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Current Replies for Introduction
 
  Introduction (Brian Tivnan)
Posted: 6:23:19 pm on 2/15/2015 Modified: Never
 
Hello, Brian here.

I am the proud owner of a Mk I, #45. Built in 1971 and commissioned in '72 in Mystic, CT as "Bananas."  The multiple years of orginination confused me for a while but I think I now have that correctly.

In 1978, she was then sold, relocated to Lake Champlain, VT and re-commissioned as "Rose."  This part of her history is less clear since the boat passed within the same family and the paperwork is spotty.  She is a documented vessel so maybe the US Coast Guard has  a complete history on her, from Niagara on the Lake to when I purchased her in May 2012.

Not a big fan of "Rose" and neither were my two young sons that I was trying to entice into joining my crew.  We re-painted her boot and cove stripes Hunter green and re-commissioned her "Vermonstah."

She remains powered by the Atomic 4 which seems largely original from what I can tell.  She had been on the hard for a few years when I purchased her, and she immediately overheated when I first launched her.  I have been slowly re-building the engine over the past 2 seasons and seemed to have her dialed in by the end of last season.  Big props for the folks and forum at Moyer Marine who were instrumental in assisting me on my engine re-build.  Without them, my sailing experiment for my family would have ended in failure after the second season.

Though I don't exactly have the keenest eye, I think the boat is mostly original with some obvious exceptions.  She has a roller furler and a dodger.  She is rigged for single handing which does not appear to be her original configureation.

My sail inventory includes a spinnaker which does not appear to have ever been flown.  And the running rigging currently lacks a spinnaker halyard.

That seems to be the essential info to introduce myself and my boat to the forum, apologies if that is more info than you wanted to know.

Thanks for maintaining this Association and welcoming me into the Forum.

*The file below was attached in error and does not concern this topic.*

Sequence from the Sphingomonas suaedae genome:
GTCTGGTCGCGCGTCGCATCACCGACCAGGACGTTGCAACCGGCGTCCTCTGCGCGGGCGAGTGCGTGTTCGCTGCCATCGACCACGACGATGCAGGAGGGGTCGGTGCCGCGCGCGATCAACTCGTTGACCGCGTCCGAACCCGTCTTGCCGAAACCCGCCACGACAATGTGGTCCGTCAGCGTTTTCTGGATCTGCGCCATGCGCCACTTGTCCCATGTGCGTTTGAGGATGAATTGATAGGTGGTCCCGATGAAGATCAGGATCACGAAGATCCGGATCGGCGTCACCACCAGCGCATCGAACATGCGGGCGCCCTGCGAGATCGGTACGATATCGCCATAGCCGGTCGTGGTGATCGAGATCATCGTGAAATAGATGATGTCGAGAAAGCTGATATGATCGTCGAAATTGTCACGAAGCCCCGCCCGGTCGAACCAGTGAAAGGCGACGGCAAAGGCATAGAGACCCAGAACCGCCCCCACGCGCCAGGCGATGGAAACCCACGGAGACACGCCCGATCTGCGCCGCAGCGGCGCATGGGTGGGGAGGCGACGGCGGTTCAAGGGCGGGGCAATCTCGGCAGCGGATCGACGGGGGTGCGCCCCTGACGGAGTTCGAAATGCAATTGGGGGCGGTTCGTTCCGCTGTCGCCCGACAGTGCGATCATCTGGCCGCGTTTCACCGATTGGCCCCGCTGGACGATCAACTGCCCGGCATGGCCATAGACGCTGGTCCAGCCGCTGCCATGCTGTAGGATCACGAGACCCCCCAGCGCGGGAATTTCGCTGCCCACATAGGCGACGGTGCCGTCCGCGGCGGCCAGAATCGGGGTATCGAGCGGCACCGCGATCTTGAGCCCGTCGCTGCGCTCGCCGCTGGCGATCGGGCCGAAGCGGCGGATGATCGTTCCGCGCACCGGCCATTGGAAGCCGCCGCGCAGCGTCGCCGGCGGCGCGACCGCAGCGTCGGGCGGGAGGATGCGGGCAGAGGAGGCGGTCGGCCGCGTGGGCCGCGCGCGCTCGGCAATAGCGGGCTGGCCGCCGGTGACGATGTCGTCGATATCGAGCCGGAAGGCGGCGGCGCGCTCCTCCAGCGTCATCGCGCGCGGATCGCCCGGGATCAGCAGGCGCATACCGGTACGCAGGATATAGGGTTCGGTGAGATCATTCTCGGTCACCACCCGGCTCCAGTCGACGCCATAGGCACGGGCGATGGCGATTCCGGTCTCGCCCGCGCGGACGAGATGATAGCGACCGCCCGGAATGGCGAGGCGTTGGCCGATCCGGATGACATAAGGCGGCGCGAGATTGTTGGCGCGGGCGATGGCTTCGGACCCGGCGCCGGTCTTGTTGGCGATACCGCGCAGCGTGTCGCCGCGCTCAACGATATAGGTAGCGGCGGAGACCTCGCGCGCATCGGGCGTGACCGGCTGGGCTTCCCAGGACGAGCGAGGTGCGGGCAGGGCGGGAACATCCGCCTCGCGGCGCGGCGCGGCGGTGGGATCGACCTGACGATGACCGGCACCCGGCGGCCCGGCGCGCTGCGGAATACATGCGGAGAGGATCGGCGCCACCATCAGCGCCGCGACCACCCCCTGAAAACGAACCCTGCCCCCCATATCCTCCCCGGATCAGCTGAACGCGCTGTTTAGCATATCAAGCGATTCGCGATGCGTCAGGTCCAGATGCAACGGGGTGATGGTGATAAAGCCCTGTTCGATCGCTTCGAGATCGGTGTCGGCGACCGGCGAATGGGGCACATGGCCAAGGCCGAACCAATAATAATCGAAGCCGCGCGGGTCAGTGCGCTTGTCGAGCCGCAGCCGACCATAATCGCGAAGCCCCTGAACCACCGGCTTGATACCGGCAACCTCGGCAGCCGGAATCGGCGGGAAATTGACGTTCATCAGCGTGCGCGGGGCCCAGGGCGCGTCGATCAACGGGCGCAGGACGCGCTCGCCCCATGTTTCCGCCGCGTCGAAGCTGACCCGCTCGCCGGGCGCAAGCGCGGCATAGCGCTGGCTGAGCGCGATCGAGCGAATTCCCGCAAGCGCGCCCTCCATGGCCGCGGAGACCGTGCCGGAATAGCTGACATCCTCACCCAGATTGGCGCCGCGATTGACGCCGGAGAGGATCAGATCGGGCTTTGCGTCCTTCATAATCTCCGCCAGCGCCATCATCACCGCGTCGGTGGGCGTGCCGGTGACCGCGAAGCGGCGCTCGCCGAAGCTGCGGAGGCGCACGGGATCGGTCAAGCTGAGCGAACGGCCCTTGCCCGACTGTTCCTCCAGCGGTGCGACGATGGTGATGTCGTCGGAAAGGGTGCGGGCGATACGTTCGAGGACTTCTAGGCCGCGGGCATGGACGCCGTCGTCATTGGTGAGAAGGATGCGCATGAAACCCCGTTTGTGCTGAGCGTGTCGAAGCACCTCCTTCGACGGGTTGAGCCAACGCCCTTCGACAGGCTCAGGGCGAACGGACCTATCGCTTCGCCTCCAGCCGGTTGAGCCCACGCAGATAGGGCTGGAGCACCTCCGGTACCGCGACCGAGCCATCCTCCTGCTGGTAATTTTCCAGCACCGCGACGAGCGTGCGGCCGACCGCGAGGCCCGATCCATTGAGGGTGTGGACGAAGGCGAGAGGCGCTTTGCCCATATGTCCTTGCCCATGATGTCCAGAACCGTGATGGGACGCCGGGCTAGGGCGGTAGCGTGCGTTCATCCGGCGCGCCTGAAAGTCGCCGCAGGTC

Brian Tivnan
C&C 27 Mk I, #45, Vermonstah
Lake Champlain

  Re: Introduction (whippet)
Posted: 6:49:58 pm on 2/15/2015 Modified: Never
 
Hi Brian

Welcome.  

I have a dream to retire on Lake Champlain one day -- and if i do, will be looking for a C&C.    How big is the C&C fleet there?

Stay warm!

Steve
1981 MkIII, Hull 886
Etobicoke YC, Toronto ON

  Re: Introduction (Brian Tivnan)
Posted: 7:48:35 pm on 2/15/2015 Modified: Never
 
Steve,

I am no authority on the size of the fleet here, as there is much of the lake for me still to explore.  I can tell you that there are only ~25 boats in my mooring field and yet there is another 27' along with mine, I think that one is a Mk III.

And among the 100+ boats on the hard for the winter at the local shipyard, there is another Mk I.  Far from anything scientific, this is a "convenience sample" in the truest sense. There are at least another 3 major yards and harbors on the VT side of the lake and I cannot even venture a guess at the NY side.

It would be interesting to know the number of C&C 27s on Lake Champlain, but I would have no idea how we would go about determining that number.

I understand your interest to retire here.  We just love it - the skiing in the winter and the sailing in the summer.  Since we bought the boat, we have either skiied or sailed for 34 straight months and counting.  There are some fantastic properties on the lake - and no, I don't own one...  We tried when we re-located here from DC but could not make a lakefront property in the target school district fit within the budget.  As a retiree, you might not be so concerned with schools etc, and could find a secluded spot at a better price than around Burlington where we were looking.

And something you likely already know.  I think you can sail Whippet up the St Lawrence from Etobicoke to Montreal, then you can sail down from Montreal to Lake Champlain.  I have heard tell of such adventures, so I hope that I have that correct.

Let me know when you do and we will meet up.  
 

Brian Tivnan
C&C 27 Mk I, #45, Vermonstah
Lake Champlain

  Re: Introduction (Jeff)
Posted: 8:27:48 pm on 2/22/2015 Modified: Never
 
Quick question for you Brian. Does your toe rail go all the way back to the transom on your boat?  I'm just trying to find out what hull number is the first to do that.

Thanks,
Jeff
C&C 27 Mk I #4
Clockwork
Port Stanley, On.
  Re: Introduction (Brian Tivnan)
Posted: 9:21:57 pm on 2/22/2015 Modified: Never
 
Wow - A fellow Mk I owner!

Yes, the toe rail goes all the way back to the transom.  Not on your boat?

Hey, Jeff, now can you help me out?

I am having a heck of a time replacing the wire to rope, jib halyard.  I have roller furling which leaves almost zero clearance for the halyard at the masthead.

What are the specs for your jib halyard?  Type, thickness and length of your line?

I am considering a rope to rope, maybe 1/4" to 3/8" line for my jib halyard.

Many thanks!
Brian

Brian Tivnan
C&C 27 Mk I, #45, Vermonstah
Lake Champlain

  Re: Introduction (Jeff)
Posted: 11:10:47 pm on 2/23/2015 Modified: Never
 
I would say from about 3 feet from the transom and all the way around the stern my boat has a teak cap. It's also a Hinterhoeller and I'm not sure what number they became fully C&C. I pput a reply re halyards in your other thread the other day too. I don't remember how long mine was and had the fortune to do the job while it was horizontal. I also have a halyard restraint at the top just below the exit to keep the furler lined up nice.

Jeff
C&C 27 Mk I #4
Clockwork
Port Stanley, On.